Conventional wisdom holds that if Republicans take the Senate, generational turnover and term limits will combine to produce a balky and potentially amateurish legislative process next year.

Why a Namesake Post Office Is All Barry Goldwater Might Get This Year

July 24, 2014

Few things Congress does come in for more ridicule than its penchant for naming post offices. While the exercise soaks up some floor time and keeps the clerks busy, it alters public policy not one bit. Instead, each new honorific provides lawmakers with nothing beyond a sliver of feel-good accomplishment.

Spending Impasse Solidifies With Midterm Results Holding Next Move

July 23, 2014

This week notwithstanding, this summer on the Hill has been less sticky than usual. But it’s shaping up to be as somnolent as ever.

Elizabeth Warren's Summer of Surrogacy Helps Keep 2016 Talk Alive

July 22, 2014

If Rand Paul is taking this summer’s most prominent turn in the Republican spotlight, then the same must be said for his Senate colleague Elizabeth Warren among the new generation of national Democratic players.

The Republican Civil War Takes a Turn for the Cheekily Uncivil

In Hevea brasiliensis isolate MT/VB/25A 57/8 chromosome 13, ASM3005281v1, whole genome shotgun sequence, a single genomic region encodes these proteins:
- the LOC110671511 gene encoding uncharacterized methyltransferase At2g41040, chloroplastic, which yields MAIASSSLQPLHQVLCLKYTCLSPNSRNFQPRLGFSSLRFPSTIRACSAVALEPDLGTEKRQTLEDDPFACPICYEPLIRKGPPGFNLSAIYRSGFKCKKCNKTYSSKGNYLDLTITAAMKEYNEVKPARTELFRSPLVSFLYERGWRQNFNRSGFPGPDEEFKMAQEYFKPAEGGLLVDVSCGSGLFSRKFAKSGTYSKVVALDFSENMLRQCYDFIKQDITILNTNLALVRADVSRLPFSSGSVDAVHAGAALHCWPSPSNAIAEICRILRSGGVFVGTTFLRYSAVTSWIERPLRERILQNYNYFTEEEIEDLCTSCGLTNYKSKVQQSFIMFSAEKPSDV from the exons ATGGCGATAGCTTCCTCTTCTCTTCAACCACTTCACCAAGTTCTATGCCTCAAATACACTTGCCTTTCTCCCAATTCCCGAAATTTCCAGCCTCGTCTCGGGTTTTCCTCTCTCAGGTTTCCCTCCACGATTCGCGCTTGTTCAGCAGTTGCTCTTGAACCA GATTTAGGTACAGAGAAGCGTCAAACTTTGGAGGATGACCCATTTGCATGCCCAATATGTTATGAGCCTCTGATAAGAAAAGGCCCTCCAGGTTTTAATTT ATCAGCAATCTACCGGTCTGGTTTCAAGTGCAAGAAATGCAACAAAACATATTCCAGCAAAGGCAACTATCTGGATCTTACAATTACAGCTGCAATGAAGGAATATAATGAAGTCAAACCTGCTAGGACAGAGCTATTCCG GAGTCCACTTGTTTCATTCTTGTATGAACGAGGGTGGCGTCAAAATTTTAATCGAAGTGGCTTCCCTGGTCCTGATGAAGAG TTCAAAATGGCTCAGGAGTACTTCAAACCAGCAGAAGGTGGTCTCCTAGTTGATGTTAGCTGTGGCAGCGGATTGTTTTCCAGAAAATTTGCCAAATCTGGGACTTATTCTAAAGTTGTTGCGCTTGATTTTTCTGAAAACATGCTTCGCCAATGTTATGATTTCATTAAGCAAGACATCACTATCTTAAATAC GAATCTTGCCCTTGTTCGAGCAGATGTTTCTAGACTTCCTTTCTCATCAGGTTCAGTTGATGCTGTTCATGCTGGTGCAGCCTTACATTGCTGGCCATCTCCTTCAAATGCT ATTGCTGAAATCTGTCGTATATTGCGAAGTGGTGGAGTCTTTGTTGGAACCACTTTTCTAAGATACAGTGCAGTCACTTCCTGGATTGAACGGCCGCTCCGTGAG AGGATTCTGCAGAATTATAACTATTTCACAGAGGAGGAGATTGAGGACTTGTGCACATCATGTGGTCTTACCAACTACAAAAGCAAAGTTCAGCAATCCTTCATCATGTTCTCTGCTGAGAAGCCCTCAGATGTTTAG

July 16, 2014

It’s rare, but sometimes an advertisement in Roll Call says as much about the state of congressional political infighting as our coverage.

Congressman of Lost Era Loved Earmarks, Magic Tricks

July 16, 2014

They don’t make members of Congress like Ken Gray any more. In today’s political climate, it would be next to impossible to make him up.

Delayed Benghazi Hearings Equal Deliberate Quiet

July 14, 2014

Whatever happened to that summer blockbuster, the one about terrorism and scandal that would be must-see congressional TV?

Boehner's Bet: Lawsuit Will Quiet Impeachment Calls

July 11, 2014

More seems curious than straightforward in Speaker John A. Boehner’s current plan for suing President Barack Obama.

Politics, Not Policy, Shape Bridge Over Highway Cliff

July 10, 2014

Thursday will see this year’s most consequential vote in the once-mighty House Ways and Means Committee — to propose one of the more assertive legislative punts in recent memory.

Cuban Conspiracy Aside, Menendez Troubles Remain

July 8, 2014

In the short term, anyway, the tide of good news seems to have turned in favor of Robert Menendez.

Members in Waiting: The 20 Candidates Headed to D.C.

July 8, 2014

Perhaps by design, and maybe because of circumstance, Jim Risch remains among the least recognized senators after almost six years on the job. But, given the course of his path to Congress, he was at a big disadvantage from the start — if getting noticed was his desire.

What Cochran's Win Means for Hill Spending

June 25, 2014

A congressional dead man walking just days ago, Thad Cochran has instead become one of the most influential players in the coming Congress. The senator who looked to become the tea party movement’s biggest scalp of 2014 is now in position to be the small government conservatives’ worst nightmare of 2015.